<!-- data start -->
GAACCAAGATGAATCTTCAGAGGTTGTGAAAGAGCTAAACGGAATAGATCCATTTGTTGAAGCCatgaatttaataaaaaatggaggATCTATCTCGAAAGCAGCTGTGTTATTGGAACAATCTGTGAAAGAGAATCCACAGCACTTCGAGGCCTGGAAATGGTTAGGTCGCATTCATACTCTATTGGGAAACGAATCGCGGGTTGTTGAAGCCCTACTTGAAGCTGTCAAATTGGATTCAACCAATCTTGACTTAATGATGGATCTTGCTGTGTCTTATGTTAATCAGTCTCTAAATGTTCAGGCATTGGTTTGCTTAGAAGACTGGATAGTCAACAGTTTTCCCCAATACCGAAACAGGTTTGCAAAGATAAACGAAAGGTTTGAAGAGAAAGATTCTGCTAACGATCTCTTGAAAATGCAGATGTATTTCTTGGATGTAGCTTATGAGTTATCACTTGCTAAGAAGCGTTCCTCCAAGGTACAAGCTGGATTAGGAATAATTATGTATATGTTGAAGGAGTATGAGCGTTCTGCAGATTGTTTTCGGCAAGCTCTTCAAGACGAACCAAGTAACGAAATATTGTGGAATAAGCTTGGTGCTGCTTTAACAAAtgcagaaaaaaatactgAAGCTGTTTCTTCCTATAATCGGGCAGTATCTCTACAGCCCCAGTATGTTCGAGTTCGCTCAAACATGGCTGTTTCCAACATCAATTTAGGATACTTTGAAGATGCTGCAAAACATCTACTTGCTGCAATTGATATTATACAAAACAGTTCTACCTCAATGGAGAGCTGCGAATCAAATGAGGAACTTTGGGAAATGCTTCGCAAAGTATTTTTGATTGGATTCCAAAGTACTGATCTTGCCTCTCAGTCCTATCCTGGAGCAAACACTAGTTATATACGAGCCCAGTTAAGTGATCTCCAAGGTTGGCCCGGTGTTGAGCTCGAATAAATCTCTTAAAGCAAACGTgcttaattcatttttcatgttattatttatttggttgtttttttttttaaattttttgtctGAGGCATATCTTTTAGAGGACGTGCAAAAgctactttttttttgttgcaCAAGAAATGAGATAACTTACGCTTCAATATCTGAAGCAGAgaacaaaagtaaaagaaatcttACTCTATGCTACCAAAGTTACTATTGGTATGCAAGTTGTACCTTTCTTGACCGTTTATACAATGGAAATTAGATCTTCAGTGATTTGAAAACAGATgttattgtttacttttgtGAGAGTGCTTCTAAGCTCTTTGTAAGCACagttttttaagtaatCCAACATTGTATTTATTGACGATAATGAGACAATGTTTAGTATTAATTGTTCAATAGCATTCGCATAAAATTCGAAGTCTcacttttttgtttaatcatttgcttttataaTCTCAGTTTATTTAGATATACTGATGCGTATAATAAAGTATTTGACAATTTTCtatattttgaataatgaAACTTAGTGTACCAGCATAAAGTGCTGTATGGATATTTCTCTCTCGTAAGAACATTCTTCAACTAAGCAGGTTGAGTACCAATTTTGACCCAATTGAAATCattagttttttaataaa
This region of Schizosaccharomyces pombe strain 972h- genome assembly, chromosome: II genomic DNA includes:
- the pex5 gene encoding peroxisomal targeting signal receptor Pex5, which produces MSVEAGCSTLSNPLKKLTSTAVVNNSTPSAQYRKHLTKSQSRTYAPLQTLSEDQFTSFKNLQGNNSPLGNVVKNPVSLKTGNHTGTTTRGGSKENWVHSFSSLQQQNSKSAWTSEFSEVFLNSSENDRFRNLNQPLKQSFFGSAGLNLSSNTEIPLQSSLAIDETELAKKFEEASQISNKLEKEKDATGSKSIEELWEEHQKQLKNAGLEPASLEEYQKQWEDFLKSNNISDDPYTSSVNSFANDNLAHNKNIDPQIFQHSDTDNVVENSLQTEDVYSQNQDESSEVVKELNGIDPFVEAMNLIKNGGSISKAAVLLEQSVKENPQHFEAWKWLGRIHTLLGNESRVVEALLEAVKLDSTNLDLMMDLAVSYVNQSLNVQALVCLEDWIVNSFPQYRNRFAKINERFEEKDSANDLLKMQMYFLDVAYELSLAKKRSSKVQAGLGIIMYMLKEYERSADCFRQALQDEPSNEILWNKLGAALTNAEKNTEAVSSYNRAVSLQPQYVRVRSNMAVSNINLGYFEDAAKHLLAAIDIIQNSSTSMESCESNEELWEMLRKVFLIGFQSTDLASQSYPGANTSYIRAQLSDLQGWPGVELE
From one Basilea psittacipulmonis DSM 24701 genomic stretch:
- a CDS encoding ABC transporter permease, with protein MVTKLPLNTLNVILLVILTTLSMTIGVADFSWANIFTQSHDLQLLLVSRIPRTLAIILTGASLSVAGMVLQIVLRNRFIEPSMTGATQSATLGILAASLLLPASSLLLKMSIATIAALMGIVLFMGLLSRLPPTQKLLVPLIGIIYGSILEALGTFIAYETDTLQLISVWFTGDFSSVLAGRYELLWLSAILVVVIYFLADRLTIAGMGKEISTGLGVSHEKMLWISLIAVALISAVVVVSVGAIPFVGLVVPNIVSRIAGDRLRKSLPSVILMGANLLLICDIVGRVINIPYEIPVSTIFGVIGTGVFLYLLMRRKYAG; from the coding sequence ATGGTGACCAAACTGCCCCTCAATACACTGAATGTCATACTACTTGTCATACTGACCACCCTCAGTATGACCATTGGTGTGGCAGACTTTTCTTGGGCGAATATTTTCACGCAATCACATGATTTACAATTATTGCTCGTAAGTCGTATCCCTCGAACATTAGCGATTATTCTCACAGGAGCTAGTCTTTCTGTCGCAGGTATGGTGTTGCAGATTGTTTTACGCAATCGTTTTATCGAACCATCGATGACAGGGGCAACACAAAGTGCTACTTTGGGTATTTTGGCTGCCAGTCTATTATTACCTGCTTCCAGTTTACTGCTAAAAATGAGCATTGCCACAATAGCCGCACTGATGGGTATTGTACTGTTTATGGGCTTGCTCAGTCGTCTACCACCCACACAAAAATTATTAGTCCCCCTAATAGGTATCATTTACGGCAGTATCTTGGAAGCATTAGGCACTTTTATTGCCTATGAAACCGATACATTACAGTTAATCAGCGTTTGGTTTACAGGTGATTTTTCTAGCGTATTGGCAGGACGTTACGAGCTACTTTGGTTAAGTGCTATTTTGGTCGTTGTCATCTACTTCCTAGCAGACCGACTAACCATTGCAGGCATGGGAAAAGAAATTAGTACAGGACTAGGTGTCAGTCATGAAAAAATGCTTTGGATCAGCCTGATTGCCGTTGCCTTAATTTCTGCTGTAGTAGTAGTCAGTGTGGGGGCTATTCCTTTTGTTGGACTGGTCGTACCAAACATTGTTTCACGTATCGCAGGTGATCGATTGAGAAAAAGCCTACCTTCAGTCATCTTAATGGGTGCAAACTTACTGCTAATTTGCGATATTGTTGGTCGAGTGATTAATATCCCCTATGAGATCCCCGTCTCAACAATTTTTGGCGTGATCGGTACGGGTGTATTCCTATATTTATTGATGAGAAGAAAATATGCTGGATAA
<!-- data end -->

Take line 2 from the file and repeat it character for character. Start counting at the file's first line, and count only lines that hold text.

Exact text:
This region of Schizosaccharomyces pombe strain 972h- genome assembly, chromosome: II genomic DNA includes: